Foreign Ministers gather in New York to press for ban on nuclear tests, issue joint call

Vienna, 27 September 2012

Foreign ministers and other high-level representatives met today at the United Nations headquarters in New York to issue a joint call for the entry into force of the Comprehensive Nuclear-Test-Ban Treaty (CTBT).

In their joint statement, the foreign ministers described the CTBT’s entry into force as “a vital step towards the reduction and eventual elimination of nuclear weapons by constraining the development and qualitative improvement of nuclear weapons…We call upon all States that have not done so to sign and ratify the Treaty, in particular the remaining eight Annex 2 States [these are China, the Democratic People’s Republic of Korea, Egypt, India, Iran, Israel, Pakistan and the United States].”

United Nations Secretary-General Ban Ki-moon echoed this appeal, telling the States that have yet to sign or ratify the CTBT: “You are failing to live up to your responsibility as a member of the international community.” (Statement)

CTBTO Executive Secretary Tibor Tóth provided the historical context to the meeting against the background of the 50th anniversary of the Cuban Missile Crisis. He called for political leadership to overcome the nuclear danger, stressing that the CTBT is a milestone on the way to a nuclear-weapon free world.

Pulitzer Prize-winner Richard Rhodes, author of the Reykjavik play, reminded delegates that the risk of nuclear extinction is man-made. Thus a man-made solution could be found, as the 1986 Reykjavik summit had demonstrated. In Reykjavik, Reagan and Gorbachev had come close to an agreement to abolish their nuclear arsenals: “A nuclear-weapon free world is not a utopian dream”, Rhodes said. He also invited all delegates to the performance of the Reykjavik play later today, 27 September, at the Baruch Performing Arts Center in New York. See press release for background on the event.

The meeting was co-hosted by the foreign ministers of Australia, Canada, Finland, Japan, Mexico, the Netherlands and Sweden.

The CTBT bans all nuclear explosions by everyone, everywhere: on the Earth’s surface, in the atmosphere, in outer space, underwater and underground. 183 countries have signed the Treaty. Of these, 157 have also ratified the Treaty. At today’s meeting, Iraq and Thailand announced that their national ratification process is well underway.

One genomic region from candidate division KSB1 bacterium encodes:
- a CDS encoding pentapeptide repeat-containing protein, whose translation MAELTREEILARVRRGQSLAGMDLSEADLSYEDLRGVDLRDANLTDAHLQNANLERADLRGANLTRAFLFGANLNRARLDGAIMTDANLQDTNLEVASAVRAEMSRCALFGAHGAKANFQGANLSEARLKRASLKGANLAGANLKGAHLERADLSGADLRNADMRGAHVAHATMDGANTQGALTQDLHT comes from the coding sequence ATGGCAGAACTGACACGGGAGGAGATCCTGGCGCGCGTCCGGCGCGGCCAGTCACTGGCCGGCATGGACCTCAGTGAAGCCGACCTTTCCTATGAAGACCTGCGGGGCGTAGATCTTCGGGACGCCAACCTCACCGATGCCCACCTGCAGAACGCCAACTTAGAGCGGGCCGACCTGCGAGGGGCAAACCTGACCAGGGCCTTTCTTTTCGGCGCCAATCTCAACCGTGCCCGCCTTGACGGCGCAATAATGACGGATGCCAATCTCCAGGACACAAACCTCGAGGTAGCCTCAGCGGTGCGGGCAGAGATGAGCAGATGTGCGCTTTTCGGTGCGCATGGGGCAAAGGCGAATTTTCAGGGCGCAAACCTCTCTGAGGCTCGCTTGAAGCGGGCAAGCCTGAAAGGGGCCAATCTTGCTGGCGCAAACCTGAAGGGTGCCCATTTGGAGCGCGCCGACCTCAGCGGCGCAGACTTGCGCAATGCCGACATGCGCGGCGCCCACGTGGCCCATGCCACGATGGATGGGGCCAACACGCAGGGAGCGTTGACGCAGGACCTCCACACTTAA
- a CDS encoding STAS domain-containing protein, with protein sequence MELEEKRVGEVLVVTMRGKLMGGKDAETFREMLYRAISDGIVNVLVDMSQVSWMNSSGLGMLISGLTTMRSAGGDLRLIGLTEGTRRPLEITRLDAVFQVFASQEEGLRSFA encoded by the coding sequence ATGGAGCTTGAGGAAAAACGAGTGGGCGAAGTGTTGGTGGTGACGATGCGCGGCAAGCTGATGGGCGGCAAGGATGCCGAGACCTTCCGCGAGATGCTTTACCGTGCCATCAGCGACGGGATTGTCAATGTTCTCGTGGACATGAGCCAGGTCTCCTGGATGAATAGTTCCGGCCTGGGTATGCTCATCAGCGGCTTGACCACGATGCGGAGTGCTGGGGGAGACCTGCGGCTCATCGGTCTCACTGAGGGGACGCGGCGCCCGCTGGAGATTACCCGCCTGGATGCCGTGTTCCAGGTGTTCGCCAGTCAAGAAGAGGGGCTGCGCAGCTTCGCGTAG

An unprecedented global verification regime with over 330 facilities monitors the globe around the clock for nuclear explosions to detect any violations of the Treaty.

CTBT Ministerial Meeting - Thursday, 27 Sept. 2012

  State/Chair Speaker
1 Welcome remarks by The Chair
HE Mr. Bob Carr, Minister of Foreign Affairs of Australia
2 The co-Chair presents his welcome remarks
HE Mr. Koichiro Gemba, Minister of Foreign Affairs of Japan
3 United Nations
Mr. Ban Ki-moon
United Nations Secretary-General
4 Indonesia
HE Mr. Marty Natalegawa, Minister of Foreign Affairs of Indonesia
5 Comprehensive Nuclear-Test-Ban Treaty Organization
HE Mr. Tibor Tóth
Executive Secretary
6 Canada
HE Mr. John Baird, Minister of Foreign Affairs of Canada
7 Special Speaker
Richard Rhodes, Pulitzer Prize winning author and nuclear expert
8 Finland
HE Mr. Erikki Tuomuija, Minister of Foreign Affairs of Finland
9 Statement by the Article XIV Co-Chairs, Sweden and Mexico
HE Mr. Carl Bildt, Minister of Foreign Affairs of Sweden
10 Sweden
(on behalf of the European Union)
HE Mr. Carl Bildt, Minister of Foreign Affairs of Sweden
11 Netherlands
HR Mr. Uri Rosenthal, Minister of Foreign Affairs of the Kingdom of the Netherlands
12 Joint Ministerial Statement
States committed to ratify the Treaty

For further information on the CTBT, please see – your resource on ending nuclear testing, or contact:

Annika Thunborg,
Spokesperson and Chief, Public Information

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